G.I. Joe: The Rise of Cobra (2009)

Rated: PG-13 for strong sequences of action violence and mayhem throughout.
Length: 118 minutes
Grade: BC-CD=C+
Budget: $175 million
Box Office: $342 million (150 U.S., 151 Intl., 41 DVD)

Written by: Stuart Beattie (Autstralia, 30 Days of Night, Pirates of the Caribbean 1-3, and Collateral), David Elliot (Catacombs, Four Brothers), Paul Lovett (Four Brothers), Michael Gordon (300), and Stephen Sommers (All 6 Scorpion King and Mumy movies, and Van Helsing).
Directed by: Stephen Sommers (3 of the 6 Mummy movies, and Van Helsing)
Starring: Channing Tatum, Marlon Wayans, Rachel Nichols, Sienna Miller, Joseph Gordon-Levitt, and Dennis Quaid.

An ancient arms dealing family is involved in a plot to steal the “nanomite” weaponry they have manufactured for NATO. In the process, a secret super-team of high-tech military heroes comes out to do battle against the equally secret super-team of villains led by the arms dealer himself.

Entertainment Value: B
If you want a nice tight plot for a big-budget action movie, shop elsewhere. But if you want an intensely modern excuse to relive the campy cartoons you loved as a teenager, well, “Yoooo, Joe!” The acting is basically weak and campy, and it’s really quite silly to even discuss the plot or it’s subplots (such as they are). But the effects and the action are over-the-top fantastic, which is really all you need to know since knowing is half the battle.

Superficial Content: C-
Drugs/Alcohol A, Sex/Nudity B, Violence D+, Language C
No substance use at all. Sex is some kissing, a few implied romantic comments, and the busty women in tight outfits one would expect from a good cartoon adaptation. Language was the surprise here, being not that heavy, but including several S-words that just didn’t need to be in there. Violence, as you would expect, is the main concern, and they opted for the more gruesome end of what they needed to show here. A couple of people suffer Raiders of the Lost Ark style demises and there are lots of killings, including blood and some beheadings. The sad part is this movie could easily have been made PG after the style of the original cartoon, and it would have been find for even younger kids. As it is, I’d say PG-13 is probably right. It’s not nearly as bad as Transformers in content, just for comparisons.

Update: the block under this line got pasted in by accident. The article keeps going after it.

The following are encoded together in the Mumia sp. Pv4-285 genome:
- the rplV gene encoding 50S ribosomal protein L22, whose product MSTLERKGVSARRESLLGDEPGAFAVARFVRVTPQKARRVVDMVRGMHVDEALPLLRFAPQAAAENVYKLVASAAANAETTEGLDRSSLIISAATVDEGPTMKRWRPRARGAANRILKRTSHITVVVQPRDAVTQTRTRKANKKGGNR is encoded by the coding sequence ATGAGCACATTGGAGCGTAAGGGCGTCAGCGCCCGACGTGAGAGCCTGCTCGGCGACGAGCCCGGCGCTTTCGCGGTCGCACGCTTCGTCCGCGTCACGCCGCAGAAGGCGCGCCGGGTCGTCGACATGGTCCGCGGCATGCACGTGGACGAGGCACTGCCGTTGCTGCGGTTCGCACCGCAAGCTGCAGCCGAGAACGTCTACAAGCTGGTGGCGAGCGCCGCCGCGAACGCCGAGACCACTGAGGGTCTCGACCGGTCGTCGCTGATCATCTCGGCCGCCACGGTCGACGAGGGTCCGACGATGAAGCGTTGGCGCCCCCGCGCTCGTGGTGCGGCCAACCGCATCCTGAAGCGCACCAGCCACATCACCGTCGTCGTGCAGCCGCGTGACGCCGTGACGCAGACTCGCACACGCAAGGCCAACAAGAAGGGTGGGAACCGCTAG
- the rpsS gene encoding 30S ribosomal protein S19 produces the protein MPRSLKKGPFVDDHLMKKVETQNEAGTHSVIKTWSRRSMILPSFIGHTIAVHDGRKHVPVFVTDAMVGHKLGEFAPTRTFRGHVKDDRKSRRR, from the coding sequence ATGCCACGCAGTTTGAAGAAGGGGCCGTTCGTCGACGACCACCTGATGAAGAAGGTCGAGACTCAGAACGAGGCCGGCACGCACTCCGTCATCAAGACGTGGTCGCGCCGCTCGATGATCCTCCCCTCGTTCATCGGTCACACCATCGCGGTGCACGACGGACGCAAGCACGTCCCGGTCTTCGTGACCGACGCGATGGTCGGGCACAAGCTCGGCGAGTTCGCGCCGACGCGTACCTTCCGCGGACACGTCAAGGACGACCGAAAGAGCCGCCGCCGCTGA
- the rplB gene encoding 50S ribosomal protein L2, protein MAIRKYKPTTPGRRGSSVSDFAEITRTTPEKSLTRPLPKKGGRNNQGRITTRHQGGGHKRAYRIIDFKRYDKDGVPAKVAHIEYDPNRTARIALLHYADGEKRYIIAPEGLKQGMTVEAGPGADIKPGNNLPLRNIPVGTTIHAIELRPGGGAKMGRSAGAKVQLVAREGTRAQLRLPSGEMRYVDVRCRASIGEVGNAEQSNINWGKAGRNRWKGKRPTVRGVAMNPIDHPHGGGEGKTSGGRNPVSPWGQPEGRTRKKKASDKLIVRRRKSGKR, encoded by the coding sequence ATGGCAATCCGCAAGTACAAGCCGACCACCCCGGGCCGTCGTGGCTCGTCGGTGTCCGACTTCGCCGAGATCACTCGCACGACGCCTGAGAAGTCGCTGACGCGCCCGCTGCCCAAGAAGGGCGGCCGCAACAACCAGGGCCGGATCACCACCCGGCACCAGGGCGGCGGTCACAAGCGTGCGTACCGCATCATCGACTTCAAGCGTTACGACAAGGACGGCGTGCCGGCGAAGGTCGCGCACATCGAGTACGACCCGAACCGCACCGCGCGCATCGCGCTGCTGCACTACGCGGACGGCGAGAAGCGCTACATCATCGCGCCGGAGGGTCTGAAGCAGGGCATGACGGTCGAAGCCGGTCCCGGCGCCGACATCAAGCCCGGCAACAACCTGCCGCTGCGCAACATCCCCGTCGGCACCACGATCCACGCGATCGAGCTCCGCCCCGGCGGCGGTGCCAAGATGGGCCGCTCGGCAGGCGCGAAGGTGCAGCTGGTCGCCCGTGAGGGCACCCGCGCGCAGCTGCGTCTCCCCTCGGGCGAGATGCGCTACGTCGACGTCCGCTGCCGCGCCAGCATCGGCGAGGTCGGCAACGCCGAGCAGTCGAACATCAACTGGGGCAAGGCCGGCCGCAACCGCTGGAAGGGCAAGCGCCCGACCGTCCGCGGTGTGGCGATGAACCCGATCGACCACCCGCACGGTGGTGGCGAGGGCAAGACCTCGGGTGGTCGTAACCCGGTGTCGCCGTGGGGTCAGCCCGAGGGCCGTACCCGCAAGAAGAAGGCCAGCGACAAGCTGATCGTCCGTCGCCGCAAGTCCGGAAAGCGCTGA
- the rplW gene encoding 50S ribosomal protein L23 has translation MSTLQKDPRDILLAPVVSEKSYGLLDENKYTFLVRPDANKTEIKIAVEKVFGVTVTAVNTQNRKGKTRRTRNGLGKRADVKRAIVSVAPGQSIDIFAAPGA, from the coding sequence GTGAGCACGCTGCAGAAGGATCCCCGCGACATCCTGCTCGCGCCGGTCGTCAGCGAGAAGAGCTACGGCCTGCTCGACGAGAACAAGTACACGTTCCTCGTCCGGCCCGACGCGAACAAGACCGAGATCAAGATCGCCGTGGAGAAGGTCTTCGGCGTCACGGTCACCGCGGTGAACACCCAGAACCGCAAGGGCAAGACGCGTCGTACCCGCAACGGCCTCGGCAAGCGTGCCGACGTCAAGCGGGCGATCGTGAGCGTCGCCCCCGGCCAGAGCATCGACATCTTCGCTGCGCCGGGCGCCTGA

Significant Content: C
Science is powerful, but maybe we shouldn’t trust it completely or rely on what it values unquestioningly. Arms manufacturers can’t be trusted. The military is full of good people. Loyalty is important, betrayal is really bad. And true love is powerful enough to overcome technology.

Artistic/Thought Value: D
It’s what you’re expecting, and what you’re not expecting is art and thinking. If you want to have some fun, you could try to identify the absurdities in the movie, such as only the women not wearing facemasks (and letting their hair flow around during combat), who would have built these massive and secret military bases, why would McCullen have needed to NATO’s money for research if he had enough money to fund COBRA and it’s secret underwater base?

Discussion Questions:
~Do you think kids cartoons from the past should be remade into big-budget PG-13 action films today? Have you ever gone back to watch something you loved in the past? What was your reaction?
~In what ways would you say the nanomites are a good metaphor for sin? When thinking of how they influenced Ana’s behaviors, did they create her bitterness at Duke or just enhance it as a way to totally take her over?
~Do you believe that romantic love (like that between Ana and Duke) can conquer everything?
~In what ways did The Doctor make science and knowledge his idol? How did serving and pursuing them lead him to do evil? Do you see this being an issue in our society?
~In what ways did Storm Shadow make martial arts skill and parental approval his idol? How did he let his failure to get his father’s approval warp him? How important is parental approval to you? What is the Christian perspective on and solution for this problem of disapproving parents?
~Comparing this movie with Transformers, do you think there’s a significant difference in impact when people see machines get killed/destroyed rather than human beings?
Overall Grade: C+
My biggest disappointment with this movie was that at the end of the credits, they failed to give me a public service announcement with the actors in the style of the old cartoon. Yes, Quaid gives lipservice to some of the old liners, but they really could have done more with that. Still, $175 million buys some sweet effects. Just don’t let the young kids watch this.

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